David Smith

David Smith was best known as one of the most important and influential American sculptors of the mid-20th Century. He took ideas from Cubism, Surrealism and Abstract Expressionism and transformed them into something entirely idiosyncratic.

Smith studied in New York, having been encouraged to enrol at the Art Students League by his first wife, fellow sculptor Dorothy Dehner. Initially, Smith focused on two-dimensional media, although he began to experiment with relief formats. However, in the early 1930s, he was exposed to the welded sculptures of Pablo Picasso and Julio González in reproductions shown to him by fellow artist John Graham, a vital figure in bringing European avant garde currents to the USA. Smith was impressed by the idea that welding, which he had learned while working in industry, could be turned to artistic purposes.

Smith was soon creating evocative, experimental works which often featured three-dimensional collages of various objects, mixing his media and producing results which fused the figurative and the abstract. Smith’s growing success and recognition during the post-war years meant that he increasingly had access to an abundance of resources and materials, working on an ever larger scale. From 1950 onwards, when he was awarded a Guggenheim fellowship, he was able to create large-scale, totemic sculptures, essentially working in two styles: some show a deft sense of almost calligraphic line while others involve the use of broad, often geometric, masses of metal.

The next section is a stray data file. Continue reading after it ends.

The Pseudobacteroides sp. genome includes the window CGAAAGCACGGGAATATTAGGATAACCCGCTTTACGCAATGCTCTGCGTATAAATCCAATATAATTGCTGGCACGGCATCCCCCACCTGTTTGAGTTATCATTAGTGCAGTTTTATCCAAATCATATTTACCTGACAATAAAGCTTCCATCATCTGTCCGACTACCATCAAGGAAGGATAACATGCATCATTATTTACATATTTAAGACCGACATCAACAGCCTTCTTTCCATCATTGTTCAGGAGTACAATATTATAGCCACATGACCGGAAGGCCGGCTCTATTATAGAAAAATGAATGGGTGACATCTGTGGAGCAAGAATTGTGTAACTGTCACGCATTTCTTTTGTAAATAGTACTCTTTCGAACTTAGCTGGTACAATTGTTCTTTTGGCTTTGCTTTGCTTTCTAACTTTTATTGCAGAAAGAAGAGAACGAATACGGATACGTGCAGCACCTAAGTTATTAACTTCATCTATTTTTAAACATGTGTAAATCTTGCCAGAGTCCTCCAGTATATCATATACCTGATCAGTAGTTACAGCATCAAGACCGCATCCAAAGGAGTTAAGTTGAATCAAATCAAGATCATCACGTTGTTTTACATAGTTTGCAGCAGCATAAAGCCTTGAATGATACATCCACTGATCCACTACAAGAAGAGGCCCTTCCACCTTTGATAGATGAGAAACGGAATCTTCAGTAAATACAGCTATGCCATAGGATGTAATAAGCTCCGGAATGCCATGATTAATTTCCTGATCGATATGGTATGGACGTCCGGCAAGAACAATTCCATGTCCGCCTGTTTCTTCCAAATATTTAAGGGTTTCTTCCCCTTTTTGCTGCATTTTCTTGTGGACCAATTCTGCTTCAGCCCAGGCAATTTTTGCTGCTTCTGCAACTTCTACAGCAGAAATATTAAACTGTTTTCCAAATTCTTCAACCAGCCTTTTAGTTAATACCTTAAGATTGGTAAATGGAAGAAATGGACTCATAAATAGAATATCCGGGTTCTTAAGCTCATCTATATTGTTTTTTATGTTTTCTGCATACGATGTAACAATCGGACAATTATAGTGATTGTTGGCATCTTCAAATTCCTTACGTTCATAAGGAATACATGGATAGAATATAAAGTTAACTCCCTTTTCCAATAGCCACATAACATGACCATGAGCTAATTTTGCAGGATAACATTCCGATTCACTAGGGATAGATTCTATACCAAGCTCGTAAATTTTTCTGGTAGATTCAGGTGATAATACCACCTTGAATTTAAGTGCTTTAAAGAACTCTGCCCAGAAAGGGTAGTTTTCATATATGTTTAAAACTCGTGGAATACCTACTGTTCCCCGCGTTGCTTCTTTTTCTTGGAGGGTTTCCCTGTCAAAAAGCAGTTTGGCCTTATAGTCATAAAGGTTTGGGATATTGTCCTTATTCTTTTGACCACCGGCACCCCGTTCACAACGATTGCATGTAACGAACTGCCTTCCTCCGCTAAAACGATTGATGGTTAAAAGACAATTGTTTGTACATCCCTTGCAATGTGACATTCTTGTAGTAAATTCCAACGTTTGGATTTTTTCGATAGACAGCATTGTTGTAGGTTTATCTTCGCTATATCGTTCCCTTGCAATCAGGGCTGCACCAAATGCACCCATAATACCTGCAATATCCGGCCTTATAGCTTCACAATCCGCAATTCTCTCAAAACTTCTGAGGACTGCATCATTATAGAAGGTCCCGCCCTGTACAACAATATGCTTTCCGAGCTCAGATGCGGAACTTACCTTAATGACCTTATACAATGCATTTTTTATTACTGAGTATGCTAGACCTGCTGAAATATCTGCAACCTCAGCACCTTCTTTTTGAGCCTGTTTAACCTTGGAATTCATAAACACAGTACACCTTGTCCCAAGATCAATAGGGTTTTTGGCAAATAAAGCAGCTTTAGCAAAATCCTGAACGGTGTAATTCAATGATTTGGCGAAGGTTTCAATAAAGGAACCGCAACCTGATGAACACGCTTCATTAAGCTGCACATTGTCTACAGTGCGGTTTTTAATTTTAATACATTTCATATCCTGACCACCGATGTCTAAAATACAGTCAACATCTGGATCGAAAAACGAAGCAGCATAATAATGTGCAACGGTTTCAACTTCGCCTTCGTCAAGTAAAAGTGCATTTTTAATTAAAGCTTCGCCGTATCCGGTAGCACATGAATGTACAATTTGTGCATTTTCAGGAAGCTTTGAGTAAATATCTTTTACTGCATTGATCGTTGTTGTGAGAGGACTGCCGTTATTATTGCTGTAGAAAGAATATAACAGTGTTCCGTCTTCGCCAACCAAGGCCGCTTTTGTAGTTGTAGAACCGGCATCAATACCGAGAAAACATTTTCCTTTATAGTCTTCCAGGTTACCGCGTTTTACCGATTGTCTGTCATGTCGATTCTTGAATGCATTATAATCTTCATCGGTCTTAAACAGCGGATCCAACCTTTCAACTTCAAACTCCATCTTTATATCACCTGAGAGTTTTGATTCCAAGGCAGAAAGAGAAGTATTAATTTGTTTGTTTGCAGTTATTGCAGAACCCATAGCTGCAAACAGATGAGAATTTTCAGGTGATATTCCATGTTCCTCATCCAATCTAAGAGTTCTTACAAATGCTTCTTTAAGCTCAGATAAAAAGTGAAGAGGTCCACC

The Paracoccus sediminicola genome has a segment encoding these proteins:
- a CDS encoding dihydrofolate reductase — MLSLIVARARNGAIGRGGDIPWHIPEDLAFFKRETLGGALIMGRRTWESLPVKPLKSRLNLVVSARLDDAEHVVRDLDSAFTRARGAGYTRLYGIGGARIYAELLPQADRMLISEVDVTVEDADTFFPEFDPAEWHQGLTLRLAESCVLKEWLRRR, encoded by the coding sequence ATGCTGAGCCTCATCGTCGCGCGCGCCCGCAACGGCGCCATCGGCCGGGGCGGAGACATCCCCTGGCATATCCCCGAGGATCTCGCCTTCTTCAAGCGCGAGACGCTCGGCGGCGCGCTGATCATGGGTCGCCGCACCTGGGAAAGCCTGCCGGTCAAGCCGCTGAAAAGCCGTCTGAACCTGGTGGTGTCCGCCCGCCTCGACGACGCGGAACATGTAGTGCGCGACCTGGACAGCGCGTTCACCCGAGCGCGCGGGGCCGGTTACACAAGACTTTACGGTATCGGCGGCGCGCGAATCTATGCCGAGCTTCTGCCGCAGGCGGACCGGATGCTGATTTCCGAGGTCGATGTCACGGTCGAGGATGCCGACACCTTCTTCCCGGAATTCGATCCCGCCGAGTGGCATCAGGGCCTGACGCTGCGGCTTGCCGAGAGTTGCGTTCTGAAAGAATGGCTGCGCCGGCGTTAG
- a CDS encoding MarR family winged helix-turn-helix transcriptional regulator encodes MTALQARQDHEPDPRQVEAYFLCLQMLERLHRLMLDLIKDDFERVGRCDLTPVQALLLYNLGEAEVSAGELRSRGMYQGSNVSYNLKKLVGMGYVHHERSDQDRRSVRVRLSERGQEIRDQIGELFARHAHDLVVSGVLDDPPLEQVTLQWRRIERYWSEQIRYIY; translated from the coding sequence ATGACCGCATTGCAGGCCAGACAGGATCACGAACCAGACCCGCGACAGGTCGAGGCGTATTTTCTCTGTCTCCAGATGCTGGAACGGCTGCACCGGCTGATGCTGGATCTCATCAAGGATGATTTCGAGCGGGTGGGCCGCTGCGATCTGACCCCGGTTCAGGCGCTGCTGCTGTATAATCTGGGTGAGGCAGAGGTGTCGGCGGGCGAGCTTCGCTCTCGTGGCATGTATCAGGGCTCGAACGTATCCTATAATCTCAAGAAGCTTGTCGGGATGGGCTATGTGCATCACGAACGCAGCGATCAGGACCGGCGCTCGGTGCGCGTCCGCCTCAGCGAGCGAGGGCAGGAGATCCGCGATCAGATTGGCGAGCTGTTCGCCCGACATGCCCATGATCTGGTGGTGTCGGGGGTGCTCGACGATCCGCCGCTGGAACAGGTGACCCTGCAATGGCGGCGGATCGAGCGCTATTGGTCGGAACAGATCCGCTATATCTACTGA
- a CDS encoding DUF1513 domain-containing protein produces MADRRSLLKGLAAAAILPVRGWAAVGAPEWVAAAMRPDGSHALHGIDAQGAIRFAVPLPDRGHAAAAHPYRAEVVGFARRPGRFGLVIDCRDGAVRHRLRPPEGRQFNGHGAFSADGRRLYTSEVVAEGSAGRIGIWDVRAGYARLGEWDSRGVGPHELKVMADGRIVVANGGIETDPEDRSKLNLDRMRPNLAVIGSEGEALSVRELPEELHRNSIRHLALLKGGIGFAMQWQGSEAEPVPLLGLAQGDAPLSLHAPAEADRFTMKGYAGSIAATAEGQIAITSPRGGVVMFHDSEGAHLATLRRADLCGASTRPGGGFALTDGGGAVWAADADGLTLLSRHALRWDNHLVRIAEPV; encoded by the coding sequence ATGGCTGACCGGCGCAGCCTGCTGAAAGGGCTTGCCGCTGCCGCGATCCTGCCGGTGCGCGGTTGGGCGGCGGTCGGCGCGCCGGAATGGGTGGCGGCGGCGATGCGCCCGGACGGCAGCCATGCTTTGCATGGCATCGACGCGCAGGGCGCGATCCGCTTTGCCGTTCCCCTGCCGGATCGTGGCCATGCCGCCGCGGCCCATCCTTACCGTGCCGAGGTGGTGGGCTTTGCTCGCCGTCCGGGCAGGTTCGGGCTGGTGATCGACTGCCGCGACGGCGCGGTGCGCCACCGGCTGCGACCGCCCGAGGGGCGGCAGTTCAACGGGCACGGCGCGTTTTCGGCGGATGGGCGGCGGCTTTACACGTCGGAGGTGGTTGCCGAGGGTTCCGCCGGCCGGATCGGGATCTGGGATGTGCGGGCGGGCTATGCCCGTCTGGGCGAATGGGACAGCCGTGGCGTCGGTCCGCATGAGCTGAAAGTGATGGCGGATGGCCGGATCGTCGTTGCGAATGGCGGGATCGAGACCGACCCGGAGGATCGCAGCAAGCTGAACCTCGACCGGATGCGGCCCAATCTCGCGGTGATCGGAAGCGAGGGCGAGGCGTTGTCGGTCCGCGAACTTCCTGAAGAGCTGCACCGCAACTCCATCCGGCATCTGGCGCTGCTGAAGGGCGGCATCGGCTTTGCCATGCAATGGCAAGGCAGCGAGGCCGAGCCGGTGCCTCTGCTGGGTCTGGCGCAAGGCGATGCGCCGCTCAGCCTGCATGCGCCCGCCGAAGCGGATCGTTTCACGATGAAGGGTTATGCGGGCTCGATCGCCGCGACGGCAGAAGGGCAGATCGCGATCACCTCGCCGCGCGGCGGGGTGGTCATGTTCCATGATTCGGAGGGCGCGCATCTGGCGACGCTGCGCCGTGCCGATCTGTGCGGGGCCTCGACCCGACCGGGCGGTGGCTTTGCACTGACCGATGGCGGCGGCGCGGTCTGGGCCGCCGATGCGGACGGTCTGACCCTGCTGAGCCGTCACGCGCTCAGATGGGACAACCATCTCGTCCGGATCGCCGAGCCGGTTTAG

His best works are seen as sculptural counterparts to the works of the Abstract Expressionists. Many of these, he counted among his friends and colleagues. Before the advent of Abstract Expressionism, he had been involved in the legendary Works Progress Administration, which featured within its ranks artists such as Arshile Gorky, Philip Guston, Willem de Kooning, Jackson Pollock, Ad Reinhardt and Mark Rothko. It was against this backdrop that Smith forged his new path in sculpture. This is reflected in the fact that his sculptures were sometimes intended to be viewed from a single place, as though they were pictures in three dimensions. As Smith himself explained, ‘I belong with painters.’